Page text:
The town has been in a “constant battle” to address old drainage, replacing metal pipes that would rot out with newer plastic pipes. He said the town has been chasing deterioration for 30 years, and his crews are still finding rotted drainage pipes as they move from project to project involving related paving.

Even when drainage conduits are primarily concrete, small crossovers that are formed from metal that are rotting could be weak links in the entire network.

Looking toward the coming year, Hurley said that he and his team are in the process of locating and evaluating whether metal drainage conduits in various neighborhoods are sufficiently rotted out, prompting significantly more costly and complex replacement.

Bridge Repair. Hurley, along with Bolmer, has been working for more than 30 years to repair or replace 30 of the town’s bridges, with approximately $400,000 per year budgeted, as the town’s leadership has been “very supportive.”

When Hurley and Bolmer started working in Newtown, the tragic collapse of a mid-section of the Mianus River Bridge on Interstate 95 in Greenwich had them preoccupied with bridge failures, so they have made Newtown’s bridges a priority. There are ten to 11 bridges left in town to be done. Hurley said that while not all of them will be done by the time he retires, they will all be at least in the planning stage.

“Potholes are an inconvenience, but a failed bridge will kill you,” Hurley said. “No bridge in town is rated less than ‘fair;’ there are no ‘poor’ ratings. There is no potentially failed bridges because of our 30 years of working on the problem.”

Guide Rails. Guide rails, the modern term that replaced “guardrails,” are required by state statute for roads with a slope over a certain percentage, according to Hurley.

The old cable and post guardrails are “no longer acceptable” in Connecticut; only metal guide rails are used. Hurley stated that many residents don’t prefer the metal guide rails, as they are “ugly” and “shiny.”

He also said guide rails are not meant to stop a vehicle from going down a grade, but to “guide them away from the danger.” The town has recently boosted spending on guide rails.

Hurley said if a slope is filled out, guide rails aren’t needed, but there are a lot of slopes in Newtown. Newtown is a “hilly town with miles of guide rails to install.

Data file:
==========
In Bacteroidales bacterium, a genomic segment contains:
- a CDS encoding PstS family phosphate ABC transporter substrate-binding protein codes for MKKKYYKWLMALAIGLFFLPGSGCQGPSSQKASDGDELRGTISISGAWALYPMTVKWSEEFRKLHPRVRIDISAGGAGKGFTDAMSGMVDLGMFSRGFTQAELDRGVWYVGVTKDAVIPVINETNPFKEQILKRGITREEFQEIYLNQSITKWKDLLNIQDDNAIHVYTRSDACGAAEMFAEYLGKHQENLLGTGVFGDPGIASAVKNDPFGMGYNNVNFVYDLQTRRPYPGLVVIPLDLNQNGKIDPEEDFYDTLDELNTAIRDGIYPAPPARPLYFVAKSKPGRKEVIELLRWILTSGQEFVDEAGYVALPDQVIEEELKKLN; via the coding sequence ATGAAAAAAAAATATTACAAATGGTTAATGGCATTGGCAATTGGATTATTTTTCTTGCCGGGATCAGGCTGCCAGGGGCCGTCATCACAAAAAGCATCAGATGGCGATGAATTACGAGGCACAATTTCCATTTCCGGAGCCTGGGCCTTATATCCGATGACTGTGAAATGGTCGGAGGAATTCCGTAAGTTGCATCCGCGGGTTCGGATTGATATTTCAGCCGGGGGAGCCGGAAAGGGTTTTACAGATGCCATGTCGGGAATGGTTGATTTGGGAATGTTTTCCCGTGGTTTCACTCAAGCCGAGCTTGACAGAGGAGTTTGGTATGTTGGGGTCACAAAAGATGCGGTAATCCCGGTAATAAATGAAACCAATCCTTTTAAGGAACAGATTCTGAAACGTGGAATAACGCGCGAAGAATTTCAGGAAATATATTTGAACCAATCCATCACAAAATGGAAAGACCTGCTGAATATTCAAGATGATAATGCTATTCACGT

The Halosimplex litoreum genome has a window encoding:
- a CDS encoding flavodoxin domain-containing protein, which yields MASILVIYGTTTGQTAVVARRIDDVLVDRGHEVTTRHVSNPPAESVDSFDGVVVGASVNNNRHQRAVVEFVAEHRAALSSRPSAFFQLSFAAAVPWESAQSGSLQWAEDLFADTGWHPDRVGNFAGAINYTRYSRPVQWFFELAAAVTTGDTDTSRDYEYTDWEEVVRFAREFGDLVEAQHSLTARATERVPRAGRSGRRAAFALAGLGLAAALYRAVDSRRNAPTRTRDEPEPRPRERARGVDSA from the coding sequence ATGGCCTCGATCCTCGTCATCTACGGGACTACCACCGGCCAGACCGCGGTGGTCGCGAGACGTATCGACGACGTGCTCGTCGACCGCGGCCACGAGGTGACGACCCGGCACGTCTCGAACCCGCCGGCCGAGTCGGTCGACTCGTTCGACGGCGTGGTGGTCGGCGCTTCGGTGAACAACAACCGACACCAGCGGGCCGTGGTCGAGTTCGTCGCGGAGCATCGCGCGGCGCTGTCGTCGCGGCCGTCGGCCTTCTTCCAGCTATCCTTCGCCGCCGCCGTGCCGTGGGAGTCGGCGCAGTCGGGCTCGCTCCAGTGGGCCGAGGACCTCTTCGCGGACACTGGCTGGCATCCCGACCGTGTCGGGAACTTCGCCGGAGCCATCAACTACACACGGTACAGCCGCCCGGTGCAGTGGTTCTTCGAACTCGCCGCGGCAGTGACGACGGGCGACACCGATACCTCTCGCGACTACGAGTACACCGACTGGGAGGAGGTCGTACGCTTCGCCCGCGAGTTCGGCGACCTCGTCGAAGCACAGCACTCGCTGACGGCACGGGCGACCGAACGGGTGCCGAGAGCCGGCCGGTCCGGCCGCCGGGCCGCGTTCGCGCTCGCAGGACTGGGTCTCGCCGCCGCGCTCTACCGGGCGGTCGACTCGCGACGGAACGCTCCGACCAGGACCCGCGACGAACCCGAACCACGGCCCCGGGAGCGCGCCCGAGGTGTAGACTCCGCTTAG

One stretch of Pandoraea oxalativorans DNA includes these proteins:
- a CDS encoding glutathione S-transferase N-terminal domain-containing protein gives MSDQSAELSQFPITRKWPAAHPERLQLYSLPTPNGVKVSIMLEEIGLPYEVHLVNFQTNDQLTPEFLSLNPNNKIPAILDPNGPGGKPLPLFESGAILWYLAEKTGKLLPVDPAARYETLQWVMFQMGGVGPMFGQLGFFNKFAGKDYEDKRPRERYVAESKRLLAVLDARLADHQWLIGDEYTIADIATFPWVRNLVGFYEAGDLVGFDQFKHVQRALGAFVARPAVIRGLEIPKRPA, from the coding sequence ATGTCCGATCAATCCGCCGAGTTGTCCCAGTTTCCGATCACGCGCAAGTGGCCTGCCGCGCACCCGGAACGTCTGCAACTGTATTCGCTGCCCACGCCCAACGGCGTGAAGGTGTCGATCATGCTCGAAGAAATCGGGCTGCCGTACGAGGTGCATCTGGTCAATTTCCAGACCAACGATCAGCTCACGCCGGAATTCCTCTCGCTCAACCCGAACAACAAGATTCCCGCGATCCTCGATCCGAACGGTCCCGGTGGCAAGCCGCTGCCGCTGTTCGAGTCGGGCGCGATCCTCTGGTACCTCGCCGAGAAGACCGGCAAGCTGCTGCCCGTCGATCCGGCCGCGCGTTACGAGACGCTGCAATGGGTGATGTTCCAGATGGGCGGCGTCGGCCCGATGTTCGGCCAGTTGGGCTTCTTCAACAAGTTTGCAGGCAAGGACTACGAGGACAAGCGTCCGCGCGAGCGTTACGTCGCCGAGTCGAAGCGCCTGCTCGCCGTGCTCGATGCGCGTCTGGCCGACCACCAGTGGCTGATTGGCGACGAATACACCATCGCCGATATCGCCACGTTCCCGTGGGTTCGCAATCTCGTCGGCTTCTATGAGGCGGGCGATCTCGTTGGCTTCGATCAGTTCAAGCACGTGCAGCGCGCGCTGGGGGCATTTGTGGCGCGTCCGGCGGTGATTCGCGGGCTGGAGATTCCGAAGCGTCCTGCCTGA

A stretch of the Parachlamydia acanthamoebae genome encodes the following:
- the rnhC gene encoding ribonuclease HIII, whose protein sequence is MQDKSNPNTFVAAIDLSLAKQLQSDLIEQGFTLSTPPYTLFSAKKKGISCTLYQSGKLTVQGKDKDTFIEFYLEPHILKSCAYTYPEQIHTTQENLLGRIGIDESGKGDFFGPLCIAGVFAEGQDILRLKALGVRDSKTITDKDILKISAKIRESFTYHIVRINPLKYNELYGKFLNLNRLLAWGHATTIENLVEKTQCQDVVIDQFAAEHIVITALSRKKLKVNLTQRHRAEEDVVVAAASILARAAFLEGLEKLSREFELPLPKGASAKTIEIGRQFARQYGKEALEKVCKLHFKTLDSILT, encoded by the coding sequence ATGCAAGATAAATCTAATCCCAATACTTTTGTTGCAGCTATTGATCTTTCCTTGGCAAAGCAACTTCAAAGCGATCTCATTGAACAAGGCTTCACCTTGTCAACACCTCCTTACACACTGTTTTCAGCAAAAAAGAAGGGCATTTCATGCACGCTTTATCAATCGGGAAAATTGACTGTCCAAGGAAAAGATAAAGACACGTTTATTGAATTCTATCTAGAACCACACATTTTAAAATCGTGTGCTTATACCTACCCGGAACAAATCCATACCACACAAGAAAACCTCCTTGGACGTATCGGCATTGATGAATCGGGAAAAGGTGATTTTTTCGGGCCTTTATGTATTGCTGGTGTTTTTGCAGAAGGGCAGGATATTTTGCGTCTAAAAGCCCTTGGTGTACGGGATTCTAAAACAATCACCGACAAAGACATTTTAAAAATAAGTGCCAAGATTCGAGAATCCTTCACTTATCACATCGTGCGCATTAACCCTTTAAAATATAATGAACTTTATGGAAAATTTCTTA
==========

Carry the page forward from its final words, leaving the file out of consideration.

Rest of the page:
“It’s a matter of cost and time,” he added.

Upcoming Projects

For those residents hoping for new resurfacing, drainage, and/or guide rail in their neighborhood, the town has determined the following roads or sections of roads — with accompanying measurements in linear feet [LF] — will be completed before July 1, 2022:

Currituck/Parmalee Hill guide rail, 782 LF; Drummers Lane drainage, 120 LF; Drummers Lane overlay, 1,000 LF; Fairchild Road drainage, 1,800 LF; Fairchild Road reclaim/pave, 1,800 LF; Hanover Road guide rail, 675 LF; Hattertown Road guide rail, 2,938 LF; High Rock overlay, 5,700 LF; and Kale Davis Road overlay, 1,200 LF.

Also, Lazybrook Road overlay, 1,500 LF; Leopard Drive overlay, 1,600 LF; Liberty Drive reclaim/pave, 1,100 LF; Johnny Cake Road drainage, 690 LF; Mile Hill South overlay, 1,600 LF; Old Gate Lane drainage, 670 LF; Old Gate Lane overlay, 840 LF; Osborne Hill Road drainage, 4,300 LF; Riverside Road overlay/leveling grade, 930 LF; Rock Ridge Road #2 drainage, 1,400 LF; and Washington Avenue overlay/topcoat, 1,460 LF.

In addition, the in-house paving program will involve portions of Albert’s Hill, Bresson Farms, Echo Valley, Chimney Swift, Cobblestone, Edmond Road, Farrell, Founders Lane, Gelding Hill, Hattertown, Kent, Longview Heights, Old Castle Drive, Plumtrees, Poverty Hollow, Shady Rest, Sherman, Smoke Rise, Sugarloaf, Taunton Hill, Taunton Lake, Timbermill, Totem Trail, and Walker Hill.

Chip sealing will be applied to Academy Road, Beagle Trail, Bennett’s Bridge, Bishop Circle, Brennan Road, Camelot Crest, Canterbury Lane, Castle Lane, Cherry Heights, Clapboard Ridge, Daves Lane, Elana Lane, Erin Lane, Fallen Leaf, Farmery Lane, and Georges Hill Road.

Also, Gopher Road, Green Knolls Lane, Holmes Farm Road, Indian Hill Lane, Maltbie Road, Meadow Woods, Newbury Road, Nighthawk, Pheasant Ridge Road, Philo Curtis, Quail Hollow, Quaker Lane, Quarry Ridge Road, Ridge Road, Sleepy Hollow Lane, Somerset Lane, Split Rock Road, Stonybrook Road, The Old Road, Twist Hill Lane, Valley Field Road South, and Valley View.

Jim Taylor can be reached at jim@thebee.com.

Ryan Orlando (left) and an unidentified worker from Butterworth and Scheck of Stratford continue road work in 94 degree heat in Sandy Hook Center on Tuesday, June 29. —Bee Photo, Taylor